Niki Eriksson, who has studied the Attic pottery found in Cyprus, points out that the pottery was imported from the early 500s BC to the late 300 BC, she also adds that a similar distribution to the Eastern Mediterranean suggests that a great part of the Cypriote import is of the same mercantile transactions, which were operated by the Phoenicians. There are, however, reasons to believe that there were direct commercial contacts with Athens and that private individuals who visited Athens brought some of the pottery to Cyprus.
Cypriots showed a particular preference for drinking vessels and perfume flasks. Niki Eriksson suggests that the Cypriots wanted a precious piece of pottery that they could use in their everyday activities and at the same time honor their gods and dead ancestors. Kraters which, were big bowls in which wine and water was mixed were the most popular votive gifts and were most probably used during the religious festivities.
The iconographical representations reflect the imaginary world of the Greeks. By studying the iconography one may follow the art development, the personalities of the pottery painters and the taste of the different customers.
The popularity of the pottery owed not only to its high quality but also to its rich iconography, which enabled the customer to use it in different occasions as for example the religious feasts at the sanctuaries where the rituals and the visual symbols found on the vessels helped the island's inhabitants to form common culture and identities.
The thesis has been successfully defended.
Niki Eriksson | EurekAlert!
Research shows black plastics could create renewable energy
17.07.2019 | Swansea University
A new material for the battery of the future, made in UCLouvain
17.07.2019 | Université catholique de Louvain
Adjusting the thermal conductivity of materials is one of the challenges nanoscience is currently facing. Together with colleagues from the Netherlands and Spain, researchers from the University of Basel have shown that the atomic vibrations that determine heat generation in nanowires can be controlled through the arrangement of atoms alone. The scientists will publish the results shortly in the journal Nano Letters.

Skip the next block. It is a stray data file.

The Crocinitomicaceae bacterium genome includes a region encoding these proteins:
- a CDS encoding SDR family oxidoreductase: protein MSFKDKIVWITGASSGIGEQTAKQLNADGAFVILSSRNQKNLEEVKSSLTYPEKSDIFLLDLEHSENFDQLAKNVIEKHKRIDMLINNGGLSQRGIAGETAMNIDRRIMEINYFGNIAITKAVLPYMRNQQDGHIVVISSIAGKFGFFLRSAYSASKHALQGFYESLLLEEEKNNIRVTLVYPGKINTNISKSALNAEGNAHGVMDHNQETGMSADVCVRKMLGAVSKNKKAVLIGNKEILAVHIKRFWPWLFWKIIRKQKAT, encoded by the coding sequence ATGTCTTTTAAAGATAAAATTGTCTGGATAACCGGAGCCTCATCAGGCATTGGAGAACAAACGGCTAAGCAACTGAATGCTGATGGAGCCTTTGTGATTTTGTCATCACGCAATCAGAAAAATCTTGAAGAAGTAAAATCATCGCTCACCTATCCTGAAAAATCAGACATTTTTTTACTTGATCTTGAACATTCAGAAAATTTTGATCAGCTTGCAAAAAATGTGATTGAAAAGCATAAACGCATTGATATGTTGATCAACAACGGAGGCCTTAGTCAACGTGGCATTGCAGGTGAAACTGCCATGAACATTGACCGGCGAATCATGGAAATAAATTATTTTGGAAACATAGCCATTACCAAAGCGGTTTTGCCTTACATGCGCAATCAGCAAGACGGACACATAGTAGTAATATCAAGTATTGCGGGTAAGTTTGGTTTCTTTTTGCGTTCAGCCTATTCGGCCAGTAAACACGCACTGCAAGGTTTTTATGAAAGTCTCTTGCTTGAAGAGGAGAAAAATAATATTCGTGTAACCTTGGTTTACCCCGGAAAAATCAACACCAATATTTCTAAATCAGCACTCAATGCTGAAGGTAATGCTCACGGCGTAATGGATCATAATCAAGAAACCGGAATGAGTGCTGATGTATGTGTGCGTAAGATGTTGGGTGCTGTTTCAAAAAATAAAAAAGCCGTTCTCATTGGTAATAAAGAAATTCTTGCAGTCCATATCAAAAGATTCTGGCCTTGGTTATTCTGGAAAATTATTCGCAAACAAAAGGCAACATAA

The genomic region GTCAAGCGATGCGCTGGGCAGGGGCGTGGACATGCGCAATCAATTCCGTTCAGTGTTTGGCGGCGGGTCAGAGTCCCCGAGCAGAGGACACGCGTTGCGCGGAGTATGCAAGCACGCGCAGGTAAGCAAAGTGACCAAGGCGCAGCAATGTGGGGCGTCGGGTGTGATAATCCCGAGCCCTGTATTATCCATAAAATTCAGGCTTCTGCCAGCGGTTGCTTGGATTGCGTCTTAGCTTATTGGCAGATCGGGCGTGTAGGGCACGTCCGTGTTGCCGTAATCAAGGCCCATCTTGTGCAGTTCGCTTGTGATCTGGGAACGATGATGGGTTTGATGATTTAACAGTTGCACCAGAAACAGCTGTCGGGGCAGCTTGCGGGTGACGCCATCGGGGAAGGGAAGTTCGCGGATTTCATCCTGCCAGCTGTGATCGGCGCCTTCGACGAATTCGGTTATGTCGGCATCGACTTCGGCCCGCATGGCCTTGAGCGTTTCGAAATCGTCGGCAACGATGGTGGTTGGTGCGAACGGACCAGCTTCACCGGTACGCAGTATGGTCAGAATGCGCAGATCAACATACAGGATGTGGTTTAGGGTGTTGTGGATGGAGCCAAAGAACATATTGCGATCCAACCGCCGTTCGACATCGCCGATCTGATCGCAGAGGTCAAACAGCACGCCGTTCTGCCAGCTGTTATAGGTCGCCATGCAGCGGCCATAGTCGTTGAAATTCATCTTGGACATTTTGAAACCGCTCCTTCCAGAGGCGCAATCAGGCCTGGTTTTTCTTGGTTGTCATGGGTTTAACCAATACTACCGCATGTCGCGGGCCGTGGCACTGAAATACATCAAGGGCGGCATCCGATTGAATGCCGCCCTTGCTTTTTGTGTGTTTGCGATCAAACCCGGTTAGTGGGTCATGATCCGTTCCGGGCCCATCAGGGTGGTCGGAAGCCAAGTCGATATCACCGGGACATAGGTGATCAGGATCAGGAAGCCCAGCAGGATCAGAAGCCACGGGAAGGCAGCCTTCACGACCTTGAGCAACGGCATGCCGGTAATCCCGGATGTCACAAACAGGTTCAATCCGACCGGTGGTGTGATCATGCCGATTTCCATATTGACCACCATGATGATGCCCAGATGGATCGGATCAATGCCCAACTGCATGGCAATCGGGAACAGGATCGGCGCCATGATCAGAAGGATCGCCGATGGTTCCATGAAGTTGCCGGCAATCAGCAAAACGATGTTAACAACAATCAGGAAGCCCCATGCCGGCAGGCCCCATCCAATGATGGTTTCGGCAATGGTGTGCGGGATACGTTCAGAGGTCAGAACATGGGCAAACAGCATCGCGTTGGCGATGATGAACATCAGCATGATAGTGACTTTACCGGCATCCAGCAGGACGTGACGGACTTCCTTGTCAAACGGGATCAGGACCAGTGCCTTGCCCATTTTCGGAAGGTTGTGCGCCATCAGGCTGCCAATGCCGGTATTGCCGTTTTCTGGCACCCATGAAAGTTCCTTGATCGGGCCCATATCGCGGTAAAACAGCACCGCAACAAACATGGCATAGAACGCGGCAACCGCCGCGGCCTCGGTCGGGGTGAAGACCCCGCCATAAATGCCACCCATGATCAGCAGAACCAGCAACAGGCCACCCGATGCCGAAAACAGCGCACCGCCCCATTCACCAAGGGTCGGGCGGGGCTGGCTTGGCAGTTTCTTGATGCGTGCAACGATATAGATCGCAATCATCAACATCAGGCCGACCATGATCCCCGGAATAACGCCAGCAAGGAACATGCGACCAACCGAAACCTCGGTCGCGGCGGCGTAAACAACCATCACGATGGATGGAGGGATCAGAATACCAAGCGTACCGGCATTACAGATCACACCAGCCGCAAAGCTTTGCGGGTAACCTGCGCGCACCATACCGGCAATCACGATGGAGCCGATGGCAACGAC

In the electronics and computer industry, components are becoming ever smaller and more powerful. However, there are problems with the heat generation. It is...
Scientists have visualised the electronic structure in a microelectronic device for the first time, opening up opportunities for finely-tuned high performance electronic devices.
Physicists from the University of Warwick and the University of Washington have developed a technique to measure the energy and momentum of electrons in...
Scientists at the University Würzburg and University Hospital of Würzburg found that megakaryocytes act as “bouncers” and thus modulate bone marrow niche properties and cell migration dynamics. The study was published in July in the Journal “Haematologica”.
Hematopoiesis is the process of forming blood cells, which occurs predominantly in the bone marrow. The bone marrow produces all types of blood cells: red...
For some phenomena in quantum many-body physics several competing theories exist. But which of them describes a quantum phenomenon best? A team of researchers from the Technical University of Munich (TUM) and Harvard University in the United States has now successfully deployed artificial neural networks for image analysis of quantum systems.
Is that a dog or a cat? Such a classification is a prime example of machine learning: artificial neural networks can be trained to analyze images by looking...
An international research group led by scientists from the University of Bayreuth has produced a previously unknown material: Rhenium nitride pernitride. Thanks to combining properties that were previously considered incompatible, it looks set to become highly attractive for technological applications. Indeed, it is a super-hard metallic conductor that can withstand extremely high pressures like a diamond. A process now developed in Bayreuth opens up the possibility of producing rhenium nitride pernitride and other technologically interesting materials in sufficiently large quantity for their properties characterisation. The new findings are presented in "Nature Communications".
The possibility of finding a compound that was metallically conductive, super-hard, and ultra-incompressible was long considered unlikely in science. It was...
24.06.2019 | Event News
29.04.2019 | Event News
17.04.2019 | Event News
22.07.2019 | Earth Sciences
19.07.2019 | Physics and Astronomy
19.07.2019 | Physics and Astronomy